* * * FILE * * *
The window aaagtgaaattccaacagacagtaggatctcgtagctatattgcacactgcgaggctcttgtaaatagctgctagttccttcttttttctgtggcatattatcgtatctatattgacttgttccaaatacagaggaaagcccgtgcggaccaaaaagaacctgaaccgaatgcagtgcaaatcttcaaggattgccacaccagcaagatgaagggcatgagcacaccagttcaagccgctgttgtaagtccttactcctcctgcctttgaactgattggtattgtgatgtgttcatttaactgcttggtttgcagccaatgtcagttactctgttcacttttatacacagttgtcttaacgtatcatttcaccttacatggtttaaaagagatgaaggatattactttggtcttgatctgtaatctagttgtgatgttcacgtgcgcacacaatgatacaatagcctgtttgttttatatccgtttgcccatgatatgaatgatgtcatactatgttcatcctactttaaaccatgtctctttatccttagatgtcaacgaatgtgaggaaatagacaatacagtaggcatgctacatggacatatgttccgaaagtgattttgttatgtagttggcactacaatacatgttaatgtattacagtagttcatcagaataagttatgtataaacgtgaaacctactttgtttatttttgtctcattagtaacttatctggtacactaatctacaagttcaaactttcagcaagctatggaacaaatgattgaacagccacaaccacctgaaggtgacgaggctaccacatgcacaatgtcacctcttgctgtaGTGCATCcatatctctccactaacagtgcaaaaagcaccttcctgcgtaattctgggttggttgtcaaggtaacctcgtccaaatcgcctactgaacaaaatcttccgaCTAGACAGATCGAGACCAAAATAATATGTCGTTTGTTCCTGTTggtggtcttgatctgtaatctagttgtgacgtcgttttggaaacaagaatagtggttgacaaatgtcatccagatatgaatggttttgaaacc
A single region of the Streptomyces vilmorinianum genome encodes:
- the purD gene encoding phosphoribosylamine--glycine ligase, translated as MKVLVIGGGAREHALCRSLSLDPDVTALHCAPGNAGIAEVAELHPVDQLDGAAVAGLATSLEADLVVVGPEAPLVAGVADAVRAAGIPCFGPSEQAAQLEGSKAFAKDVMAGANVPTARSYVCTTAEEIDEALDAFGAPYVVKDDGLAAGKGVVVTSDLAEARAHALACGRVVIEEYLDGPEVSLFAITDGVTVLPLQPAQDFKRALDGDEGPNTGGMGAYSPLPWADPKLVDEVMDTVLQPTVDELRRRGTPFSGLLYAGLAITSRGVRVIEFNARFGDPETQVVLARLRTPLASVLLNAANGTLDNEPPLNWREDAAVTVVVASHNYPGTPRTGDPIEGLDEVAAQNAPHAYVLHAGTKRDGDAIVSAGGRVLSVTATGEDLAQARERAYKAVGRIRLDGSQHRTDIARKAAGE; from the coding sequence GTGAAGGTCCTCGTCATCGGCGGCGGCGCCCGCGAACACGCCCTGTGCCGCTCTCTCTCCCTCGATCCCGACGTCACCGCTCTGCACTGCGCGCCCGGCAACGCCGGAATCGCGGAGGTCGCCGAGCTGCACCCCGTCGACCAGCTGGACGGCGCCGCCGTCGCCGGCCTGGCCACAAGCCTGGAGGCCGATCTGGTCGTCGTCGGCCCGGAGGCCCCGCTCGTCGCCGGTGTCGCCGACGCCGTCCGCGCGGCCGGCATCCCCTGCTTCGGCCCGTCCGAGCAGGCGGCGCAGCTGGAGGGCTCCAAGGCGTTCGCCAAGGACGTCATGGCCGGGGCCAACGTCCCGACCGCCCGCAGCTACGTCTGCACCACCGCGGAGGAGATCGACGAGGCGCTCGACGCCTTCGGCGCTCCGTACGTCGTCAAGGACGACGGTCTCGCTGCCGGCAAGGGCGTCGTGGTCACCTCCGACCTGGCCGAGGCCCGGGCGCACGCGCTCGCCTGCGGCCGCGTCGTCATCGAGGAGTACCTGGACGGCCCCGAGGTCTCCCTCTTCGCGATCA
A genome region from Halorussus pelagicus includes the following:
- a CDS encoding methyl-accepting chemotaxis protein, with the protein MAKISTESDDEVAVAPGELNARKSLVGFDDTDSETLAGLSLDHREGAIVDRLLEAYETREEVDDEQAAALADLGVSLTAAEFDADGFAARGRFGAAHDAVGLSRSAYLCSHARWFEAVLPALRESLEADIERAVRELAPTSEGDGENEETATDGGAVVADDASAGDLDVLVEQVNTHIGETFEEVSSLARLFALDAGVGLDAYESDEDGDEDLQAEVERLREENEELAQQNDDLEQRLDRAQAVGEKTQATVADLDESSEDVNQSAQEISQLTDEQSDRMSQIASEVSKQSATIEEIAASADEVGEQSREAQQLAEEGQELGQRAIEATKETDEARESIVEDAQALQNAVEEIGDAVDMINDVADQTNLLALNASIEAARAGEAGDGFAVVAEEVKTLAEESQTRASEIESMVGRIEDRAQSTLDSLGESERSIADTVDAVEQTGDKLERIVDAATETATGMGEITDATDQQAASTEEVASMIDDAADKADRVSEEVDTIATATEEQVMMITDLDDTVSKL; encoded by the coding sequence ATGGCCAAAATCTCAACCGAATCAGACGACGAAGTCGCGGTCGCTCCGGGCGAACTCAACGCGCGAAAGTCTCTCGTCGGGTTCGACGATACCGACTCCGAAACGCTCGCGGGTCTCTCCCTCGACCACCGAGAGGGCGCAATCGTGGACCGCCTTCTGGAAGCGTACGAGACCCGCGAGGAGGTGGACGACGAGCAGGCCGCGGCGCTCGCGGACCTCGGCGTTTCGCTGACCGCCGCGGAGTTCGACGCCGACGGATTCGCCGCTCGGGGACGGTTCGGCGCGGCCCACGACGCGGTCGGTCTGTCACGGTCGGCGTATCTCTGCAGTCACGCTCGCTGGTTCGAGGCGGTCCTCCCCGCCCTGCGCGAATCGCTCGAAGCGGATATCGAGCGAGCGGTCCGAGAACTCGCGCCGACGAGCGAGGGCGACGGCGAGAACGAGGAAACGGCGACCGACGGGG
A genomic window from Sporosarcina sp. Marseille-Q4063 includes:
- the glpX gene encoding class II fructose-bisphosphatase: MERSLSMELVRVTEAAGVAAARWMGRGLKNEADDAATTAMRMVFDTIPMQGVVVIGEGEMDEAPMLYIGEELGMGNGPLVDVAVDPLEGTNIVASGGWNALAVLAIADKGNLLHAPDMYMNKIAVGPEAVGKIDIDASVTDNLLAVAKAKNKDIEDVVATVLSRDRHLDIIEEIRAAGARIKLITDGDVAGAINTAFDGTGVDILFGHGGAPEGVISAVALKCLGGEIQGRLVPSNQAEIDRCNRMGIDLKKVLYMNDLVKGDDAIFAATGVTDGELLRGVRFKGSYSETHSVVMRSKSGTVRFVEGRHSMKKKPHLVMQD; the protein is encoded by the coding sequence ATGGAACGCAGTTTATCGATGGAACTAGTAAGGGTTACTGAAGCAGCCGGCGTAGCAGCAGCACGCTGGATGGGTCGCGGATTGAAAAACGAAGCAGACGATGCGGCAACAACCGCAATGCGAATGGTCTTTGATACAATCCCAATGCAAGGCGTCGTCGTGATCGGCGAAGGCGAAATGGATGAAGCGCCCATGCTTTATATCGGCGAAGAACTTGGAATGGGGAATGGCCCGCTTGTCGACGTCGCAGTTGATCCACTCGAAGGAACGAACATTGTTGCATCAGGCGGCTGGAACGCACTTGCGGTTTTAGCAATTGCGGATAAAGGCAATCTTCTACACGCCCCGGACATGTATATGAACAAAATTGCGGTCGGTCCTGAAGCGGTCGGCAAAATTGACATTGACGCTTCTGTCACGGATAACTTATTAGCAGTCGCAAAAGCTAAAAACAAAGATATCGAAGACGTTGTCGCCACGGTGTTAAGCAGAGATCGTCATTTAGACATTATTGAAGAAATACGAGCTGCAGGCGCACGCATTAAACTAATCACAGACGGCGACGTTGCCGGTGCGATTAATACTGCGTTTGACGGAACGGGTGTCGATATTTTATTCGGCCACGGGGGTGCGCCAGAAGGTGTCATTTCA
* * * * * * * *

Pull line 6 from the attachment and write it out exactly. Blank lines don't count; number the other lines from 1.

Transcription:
A genomic window from Sporosarcina sp. Marseille-Q4063 includes: